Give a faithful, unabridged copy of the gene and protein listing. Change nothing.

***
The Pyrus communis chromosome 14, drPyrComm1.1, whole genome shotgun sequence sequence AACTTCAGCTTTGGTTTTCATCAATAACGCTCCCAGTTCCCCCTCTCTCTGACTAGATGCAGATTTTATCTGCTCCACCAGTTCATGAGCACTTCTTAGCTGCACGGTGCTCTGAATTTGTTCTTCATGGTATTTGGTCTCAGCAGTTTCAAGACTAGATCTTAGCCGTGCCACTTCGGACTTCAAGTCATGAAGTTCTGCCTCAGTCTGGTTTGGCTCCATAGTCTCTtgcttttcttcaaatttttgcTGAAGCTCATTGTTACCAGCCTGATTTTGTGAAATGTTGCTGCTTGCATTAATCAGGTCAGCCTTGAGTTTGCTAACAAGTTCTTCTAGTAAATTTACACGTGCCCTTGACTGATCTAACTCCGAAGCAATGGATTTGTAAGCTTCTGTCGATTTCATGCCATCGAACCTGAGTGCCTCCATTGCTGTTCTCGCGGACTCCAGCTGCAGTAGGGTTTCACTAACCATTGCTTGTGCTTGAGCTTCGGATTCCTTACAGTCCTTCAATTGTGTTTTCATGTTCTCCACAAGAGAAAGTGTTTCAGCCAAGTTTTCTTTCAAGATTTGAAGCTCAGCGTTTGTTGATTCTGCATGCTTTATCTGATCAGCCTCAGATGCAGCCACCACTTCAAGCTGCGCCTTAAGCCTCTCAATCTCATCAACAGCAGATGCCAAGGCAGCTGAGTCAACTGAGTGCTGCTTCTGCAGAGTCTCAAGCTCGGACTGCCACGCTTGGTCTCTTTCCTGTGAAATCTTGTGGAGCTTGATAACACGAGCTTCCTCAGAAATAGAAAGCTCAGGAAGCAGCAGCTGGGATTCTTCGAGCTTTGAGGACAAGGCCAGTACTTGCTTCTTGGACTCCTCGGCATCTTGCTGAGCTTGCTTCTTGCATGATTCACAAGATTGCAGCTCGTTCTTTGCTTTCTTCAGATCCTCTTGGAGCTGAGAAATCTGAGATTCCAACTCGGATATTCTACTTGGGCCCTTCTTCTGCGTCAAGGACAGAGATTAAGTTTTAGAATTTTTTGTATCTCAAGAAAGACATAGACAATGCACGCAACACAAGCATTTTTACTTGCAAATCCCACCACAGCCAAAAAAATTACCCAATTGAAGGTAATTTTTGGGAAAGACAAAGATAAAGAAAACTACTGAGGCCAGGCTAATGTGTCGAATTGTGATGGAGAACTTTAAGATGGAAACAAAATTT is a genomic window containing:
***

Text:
The Pyrus communis chromosome 14, drPyrComm1.1, whole genome shotgun sequence sequence AACTTCAGCTTTGGTTTTCATCAATAACGCTCCCAGTTCCCCCTCTCTCTGACTAGATGCAGATTTTATCTGCTCCACCAGTTCATGAGCACTTCTTAGCTGCACGGTGCTCTGAATTTGTTCTTCATGGTATTTGGTCTCAGCAGTTTCAAGACTAGATCTTAGCCGTGCCACTTCGGACTTCAAGTCATGAAGTTCTGCCTCAGTCTGGTTTGGCTCCATAGTCTCTtgcttttcttcaaatttttgcTGAAGCTCATTGTTACCAGCCTGATTTTGTGAAATGTTGCTGCTTGCATTAATCAGGTCAGCCTTGAGTTTGCTAACAAGTTCTTCTAGTAAATTTACACGTGCCCTTGACTGATCTAACTCCGAAGCAATGGATTTGTAAGCTTCTGTCGATTTCATGCCATCGAACCTGAGTGCCTCCATTGCTGTTCTCGCGGACTCCAGCTGCAGTAGGGTTTCACTAACCATTGCTTGTGCTTGAGCTTCGGATTCCTTACAGTCCTTCAATTGTGTTTTCATGTTCTCCACAAGAGAAAGTGTTTCAGCCAAGTTTTCTTTCAAGATTTGAAGCTCAGCGTTTGTTGATTCTGCATGCTTTATCTGATCAGCCTCAGATGCAGCCACCACTTCAAGCTGCGCCTTAAGCCTCTCAATCTCATCAACAGCAGATGCCAAGGCAGCTGAGTCAACTGAGTGCTGCTTCTGCAGAGTCTCAAGCTCGGACTGCCACGCTTGGTCTCTTTCCTGTGAAATCTTGTGGAGCTTGATAACACGAGCTTCCTCAGAAATAGAAAGCTCAGGAAGCAGCAGCTGGGATTCTTCGAGCTTTGAGGACAAGGCCAGTACTTGCTTCTTGGACTCCTCGGCATCTTGCTGAGCTTGCTTCTTGCATGATTCACAAGATTGCAGCTCGTTCTTTGCTTTCTTCAGATCCTCTTGGAGCTGAGAAATCTGAGATTCCAACTCGGATATTCTACTTGGGCCCTTCTTCTGCGTCAAGGACAGAGATTAAGTTTTAGAATTTTTTGTATCTCAAGAAAGACATAGACAATGCACGCAACACAAGCATTTTTACTTGCAAATCCCACCACAGCCAAAAAAATTACCCAATTGAAGGTAATTTTTGGGAAAGACAAAGATAAAGAAAACTACTGAGGCCAGGCTAATGTGTCGAATTGTGATGGAGAACTTTAAGATGGAAACAAAATTT is a genomic window containing: